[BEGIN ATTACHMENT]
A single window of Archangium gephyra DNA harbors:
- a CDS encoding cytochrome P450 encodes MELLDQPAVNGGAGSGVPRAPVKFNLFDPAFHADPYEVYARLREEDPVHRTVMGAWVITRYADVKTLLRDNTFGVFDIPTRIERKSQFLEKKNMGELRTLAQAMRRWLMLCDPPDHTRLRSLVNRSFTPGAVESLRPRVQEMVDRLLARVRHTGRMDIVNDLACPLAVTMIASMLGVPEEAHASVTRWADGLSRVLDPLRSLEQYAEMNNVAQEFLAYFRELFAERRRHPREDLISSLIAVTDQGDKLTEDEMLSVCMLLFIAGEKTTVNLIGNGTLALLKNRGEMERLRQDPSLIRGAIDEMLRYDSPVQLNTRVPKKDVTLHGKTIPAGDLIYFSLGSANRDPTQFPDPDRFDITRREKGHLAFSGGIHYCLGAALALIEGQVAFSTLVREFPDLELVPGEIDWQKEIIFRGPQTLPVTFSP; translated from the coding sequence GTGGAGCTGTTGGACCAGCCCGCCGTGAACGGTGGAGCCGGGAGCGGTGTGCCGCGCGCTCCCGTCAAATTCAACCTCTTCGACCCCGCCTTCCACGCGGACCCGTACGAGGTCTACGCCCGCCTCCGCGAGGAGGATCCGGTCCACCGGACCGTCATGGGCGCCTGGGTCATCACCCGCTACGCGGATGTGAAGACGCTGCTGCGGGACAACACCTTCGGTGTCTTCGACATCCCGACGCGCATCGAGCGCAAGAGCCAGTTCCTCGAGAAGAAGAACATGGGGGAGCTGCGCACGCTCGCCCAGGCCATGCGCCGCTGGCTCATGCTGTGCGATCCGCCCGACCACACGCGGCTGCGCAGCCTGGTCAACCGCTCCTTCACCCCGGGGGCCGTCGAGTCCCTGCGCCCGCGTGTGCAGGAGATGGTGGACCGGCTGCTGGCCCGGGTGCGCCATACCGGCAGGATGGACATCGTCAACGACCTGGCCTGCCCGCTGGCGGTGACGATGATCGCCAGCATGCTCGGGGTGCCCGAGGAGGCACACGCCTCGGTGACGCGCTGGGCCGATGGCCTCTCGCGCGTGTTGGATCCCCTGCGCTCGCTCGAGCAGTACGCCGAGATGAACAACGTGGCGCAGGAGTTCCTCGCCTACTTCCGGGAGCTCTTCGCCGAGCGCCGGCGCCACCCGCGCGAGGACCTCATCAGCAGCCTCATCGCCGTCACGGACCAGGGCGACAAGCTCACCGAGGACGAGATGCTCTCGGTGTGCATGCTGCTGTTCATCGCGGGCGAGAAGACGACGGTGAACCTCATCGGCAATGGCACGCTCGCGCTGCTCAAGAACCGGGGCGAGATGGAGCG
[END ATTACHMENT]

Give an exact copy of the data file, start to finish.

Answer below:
A single window of Archangium gephyra DNA harbors:
- a CDS encoding cytochrome P450 encodes MELLDQPAVNGGAGSGVPRAPVKFNLFDPAFHADPYEVYARLREEDPVHRTVMGAWVITRYADVKTLLRDNTFGVFDIPTRIERKSQFLEKKNMGELRTLAQAMRRWLMLCDPPDHTRLRSLVNRSFTPGAVESLRPRVQEMVDRLLARVRHTGRMDIVNDLACPLAVTMIASMLGVPEEAHASVTRWADGLSRVLDPLRSLEQYAEMNNVAQEFLAYFRELFAERRRHPREDLISSLIAVTDQGDKLTEDEMLSVCMLLFIAGEKTTVNLIGNGTLALLKNRGEMERLRQDPSLIRGAIDEMLRYDSPVQLNTRVPKKDVTLHGKTIPAGDLIYFSLGSANRDPTQFPDPDRFDITRREKGHLAFSGGIHYCLGAALALIEGQVAFSTLVREFPDLELVPGEIDWQKEIIFRGPQTLPVTFSP; translated from the coding sequence GTGGAGCTGTTGGACCAGCCCGCCGTGAACGGTGGAGCCGGGAGCGGTGTGCCGCGCGCTCCCGTCAAATTCAACCTCTTCGACCCCGCCTTCCACGCGGACCCGTACGAGGTCTACGCCCGCCTCCGCGAGGAGGATCCGGTCCACCGGACCGTCATGGGCGCCTGGGTCATCACCCGCTACGCGGATGTGAAGACGCTGCTGCGGGACAACACCTTCGGTGTCTTCGACATCCCGACGCGCATCGAGCGCAAGAGCCAGTTCCTCGAGAAGAAGAACATGGGGGAGCTGCGCACGCTCGCCCAGGCCATGCGCCGCTGGCTCATGCTGTGCGATCCGCCCGACCACACGCGGCTGCGCAGCCTGGTCAACCGCTCCTTCACCCCGGGGGCCGTCGAGTCCCTGCGCCCGCGTGTGCAGGAGATGGTGGACCGGCTGCTGGCCCGGGTGCGCCATACCGGCAGGATGGACATCGTCAACGACCTGGCCTGCCCGCTGGCGGTGACGATGATCGCCAGCATGCTCGGGGTGCCCGAGGAGGCACACGCCTCGGTGACGCGCTGGGCCGATGGCCTCTCGCGCGTGTTGGATCCCCTGCGCTCGCTCGAGCAGTACGCCGAGATGAACAACGTGGCGCAGGAGTTCCTCGCCTACTTCCGGGAGCTCTTCGCCGAGCGCCGGCGCCACCCGCGCGAGGACCTCATCAGCAGCCTCATCGCCGTCACGGACCAGGGCGACAAGCTCACCGAGGACGAGATGCTCTCGGTGTGCATGCTGCTGTTCATCGCGGGCGAGAAGACGACGGTGAACCTCATCGGCAATGGCACGCTCGCGCTGCTCAAGAACCGGGGCGAGATGGAGCG